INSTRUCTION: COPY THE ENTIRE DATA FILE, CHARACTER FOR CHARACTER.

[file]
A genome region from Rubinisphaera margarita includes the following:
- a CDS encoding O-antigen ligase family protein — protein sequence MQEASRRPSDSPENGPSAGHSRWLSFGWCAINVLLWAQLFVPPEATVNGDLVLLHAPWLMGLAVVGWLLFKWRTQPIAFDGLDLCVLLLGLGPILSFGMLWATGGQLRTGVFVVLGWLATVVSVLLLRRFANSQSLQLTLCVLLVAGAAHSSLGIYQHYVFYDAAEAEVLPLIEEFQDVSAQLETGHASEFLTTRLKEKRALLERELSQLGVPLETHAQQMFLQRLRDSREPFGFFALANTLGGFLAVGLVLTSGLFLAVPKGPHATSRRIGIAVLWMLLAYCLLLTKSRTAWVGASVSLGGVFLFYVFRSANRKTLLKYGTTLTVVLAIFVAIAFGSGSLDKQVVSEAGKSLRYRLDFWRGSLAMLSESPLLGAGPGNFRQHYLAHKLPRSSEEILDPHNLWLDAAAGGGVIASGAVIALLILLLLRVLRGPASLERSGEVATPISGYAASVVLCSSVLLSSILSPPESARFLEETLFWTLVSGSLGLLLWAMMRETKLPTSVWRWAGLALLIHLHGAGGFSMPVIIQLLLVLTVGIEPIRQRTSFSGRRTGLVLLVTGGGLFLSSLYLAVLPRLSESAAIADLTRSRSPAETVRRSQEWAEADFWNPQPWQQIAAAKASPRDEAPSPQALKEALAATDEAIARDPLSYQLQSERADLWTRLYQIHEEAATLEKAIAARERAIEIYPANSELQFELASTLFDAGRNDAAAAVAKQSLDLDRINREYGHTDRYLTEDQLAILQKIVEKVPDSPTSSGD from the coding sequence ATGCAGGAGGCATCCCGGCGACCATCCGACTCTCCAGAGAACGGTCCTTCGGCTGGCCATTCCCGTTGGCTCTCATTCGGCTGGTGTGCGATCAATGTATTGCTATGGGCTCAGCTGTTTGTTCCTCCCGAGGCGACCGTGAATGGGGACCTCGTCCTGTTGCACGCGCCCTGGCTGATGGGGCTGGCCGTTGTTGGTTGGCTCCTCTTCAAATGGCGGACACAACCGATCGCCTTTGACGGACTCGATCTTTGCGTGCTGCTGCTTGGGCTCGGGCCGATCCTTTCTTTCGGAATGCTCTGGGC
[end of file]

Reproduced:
A genome region from Rubinisphaera margarita includes the following:
- a CDS encoding O-antigen ligase family protein — protein sequence MQEASRRPSDSPENGPSAGHSRWLSFGWCAINVLLWAQLFVPPEATVNGDLVLLHAPWLMGLAVVGWLLFKWRTQPIAFDGLDLCVLLLGLGPILSFGMLWATGGQLRTGVFVVLGWLATVVSVLLLRRFANSQSLQLTLCVLLVAGAAHSSLGIYQHYVFYDAAEAEVLPLIEEFQDVSAQLETGHASEFLTTRLKEKRALLERELSQLGVPLETHAQQMFLQRLRDSREPFGFFALANTLGGFLAVGLVLTSGLFLAVPKGPHATSRRIGIAVLWMLLAYCLLLTKSRTAWVGASVSLGGVFLFYVFRSANRKTLLKYGTTLTVVLAIFVAIAFGSGSLDKQVVSEAGKSLRYRLDFWRGSLAMLSESPLLGAGPGNFRQHYLAHKLPRSSEEILDPHNLWLDAAAGGGVIASGAVIALLILLLLRVLRGPASLERSGEVATPISGYAASVVLCSSVLLSSILSPPESARFLEETLFWTLVSGSLGLLLWAMMRETKLPTSVWRWAGLALLIHLHGAGGFSMPVIIQLLLVLTVGIEPIRQRTSFSGRRTGLVLLVTGGGLFLSSLYLAVLPRLSESAAIADLTRSRSPAETVRRSQEWAEADFWNPQPWQQIAAAKASPRDEAPSPQALKEALAATDEAIARDPLSYQLQSERADLWTRLYQIHEEAATLEKAIAARERAIEIYPANSELQFELASTLFDAGRNDAAAAVAKQSLDLDRINREYGHTDRYLTEDQLAILQKIVEKVPDSPTSSGD from the coding sequence ATGCAGGAGGCATCCCGGCGACCATCCGACTCTCCAGAGAACGGTCCTTCGGCTGGCCATTCCCGTTGGCTCTCATTCGGCTGGTGTGCGATCAATGTATTGCTATGGGCTCAGCTGTTTGTTCCTCCCGAGGCGACCGTGAATGGGGACCTCGTCCTGTTGCACGCGCCCTGGCTGATGGGGCTGGCCGTTGTTGGTTGGCTCCTCTTCAAATGGCGGACACAACCGATCGCCTTTGACGGACTCGATCTTTGCGTGCTGCTGCTTGGGCTCGGGCCGATCCTTTCTTTCGGAATGCTCTGGGC